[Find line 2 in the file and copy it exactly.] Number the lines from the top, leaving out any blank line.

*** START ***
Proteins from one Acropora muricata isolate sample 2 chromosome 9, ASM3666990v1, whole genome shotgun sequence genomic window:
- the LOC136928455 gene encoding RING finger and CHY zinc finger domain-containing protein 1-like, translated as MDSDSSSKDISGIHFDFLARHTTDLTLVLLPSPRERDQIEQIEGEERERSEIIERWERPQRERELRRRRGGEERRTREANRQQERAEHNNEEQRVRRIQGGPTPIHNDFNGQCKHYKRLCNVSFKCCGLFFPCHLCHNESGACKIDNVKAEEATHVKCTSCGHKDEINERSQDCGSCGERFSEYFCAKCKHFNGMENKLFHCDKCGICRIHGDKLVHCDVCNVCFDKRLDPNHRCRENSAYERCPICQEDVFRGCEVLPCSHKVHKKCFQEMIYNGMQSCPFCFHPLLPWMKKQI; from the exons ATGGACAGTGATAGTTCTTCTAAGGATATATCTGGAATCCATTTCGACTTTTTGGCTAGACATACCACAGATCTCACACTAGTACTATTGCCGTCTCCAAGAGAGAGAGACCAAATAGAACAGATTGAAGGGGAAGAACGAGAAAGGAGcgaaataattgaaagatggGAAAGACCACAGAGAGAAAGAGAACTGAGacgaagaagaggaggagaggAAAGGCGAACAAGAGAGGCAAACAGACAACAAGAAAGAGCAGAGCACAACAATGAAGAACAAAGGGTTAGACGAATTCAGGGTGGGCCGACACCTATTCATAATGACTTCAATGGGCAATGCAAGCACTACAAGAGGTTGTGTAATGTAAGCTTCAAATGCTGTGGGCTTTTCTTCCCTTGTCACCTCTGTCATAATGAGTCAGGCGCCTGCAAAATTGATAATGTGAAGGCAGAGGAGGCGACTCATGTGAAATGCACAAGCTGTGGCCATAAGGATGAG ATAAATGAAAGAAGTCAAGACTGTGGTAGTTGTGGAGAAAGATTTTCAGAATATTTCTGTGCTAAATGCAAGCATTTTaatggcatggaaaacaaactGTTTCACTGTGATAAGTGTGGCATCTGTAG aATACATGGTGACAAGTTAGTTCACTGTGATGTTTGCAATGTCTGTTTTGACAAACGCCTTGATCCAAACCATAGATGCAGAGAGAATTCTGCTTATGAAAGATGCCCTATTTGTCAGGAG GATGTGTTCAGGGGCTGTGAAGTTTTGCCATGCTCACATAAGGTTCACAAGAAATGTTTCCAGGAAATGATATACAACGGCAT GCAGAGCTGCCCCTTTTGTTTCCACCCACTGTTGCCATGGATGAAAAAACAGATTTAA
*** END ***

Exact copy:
- the LOC136928455 gene encoding RING finger and CHY zinc finger domain-containing protein 1-like, translated as MDSDSSSKDISGIHFDFLARHTTDLTLVLLPSPRERDQIEQIEGEERERSEIIERWERPQRERELRRRRGGEERRTREANRQQERAEHNNEEQRVRRIQGGPTPIHNDFNGQCKHYKRLCNVSFKCCGLFFPCHLCHNESGACKIDNVKAEEATHVKCTSCGHKDEINERSQDCGSCGERFSEYFCAKCKHFNGMENKLFHCDKCGICRIHGDKLVHCDVCNVCFDKRLDPNHRCRENSAYERCPICQEDVFRGCEVLPCSHKVHKKCFQEMIYNGMQSCPFCFHPLLPWMKKQI; from the exons ATGGACAGTGATAGTTCTTCTAAGGATATATCTGGAATCCATTTCGACTTTTTGGCTAGACATACCACAGATCTCACACTAGTACTATTGCCGTCTCCAAGAGAGAGAGACCAAATAGAACAGATTGAAGGGGAAGAACGAGAAAGGAGcgaaataattgaaagatggGAAAGACCACAGAGAGAAAGAGAACTGAGacgaagaagaggaggagaggAAAGGCGAACAAGAGAGGCAAACAGACAACAAGAAAGAGCAGAGCACAACAATGAAGAACAAAGGGTTAGACGAATTCAGGGTGGGCCGACACCTATTCATAATGACTTCAATGGGCAATGCAAGCACTACAAGAGGTTGTGTAATGTAAGCTTCAAATGCTGTGGGCTTTTCTTCCCTTGTCACCTCTGTCATAATGAGTCAGGCGCCTGCAAAATTGATAATGTGAAGGCAGAGGAGGCGACTCATGTGAAATGCACAAGCTGTGGCCATAAGGATGAG ATAAATGAAAGAAGTCAAGACTGTGGTAGTTGTGGAGAAAGATTTTCAGAATATTTCTGTGCTAAATGCAAGCATTTTaatggcatggaaaacaaactGTTTCACTGTGATAAGTGTGGCATCTGTAG aATACATGGTGACAAGTTAGTTCACTGTGATGTTTGCAATGTCTGTTTTGACAAACGCCTTGATCCAAACCATAGATGCAGAGAGAATTCTGCTTATGAAAGATGCCCTATTTGTCAGGAG GATGTGTTCAGGGGCTGTGAAGTTTTGCCATGCTCACATAAGGTTCACAAGAAATGTTTCCAGGAAATGATATACAACGGCAT GCAGAGCTGCCCCTTTTGTTTCCACCCACTGTTGCCATGGATGAAAAAACAGATTTAA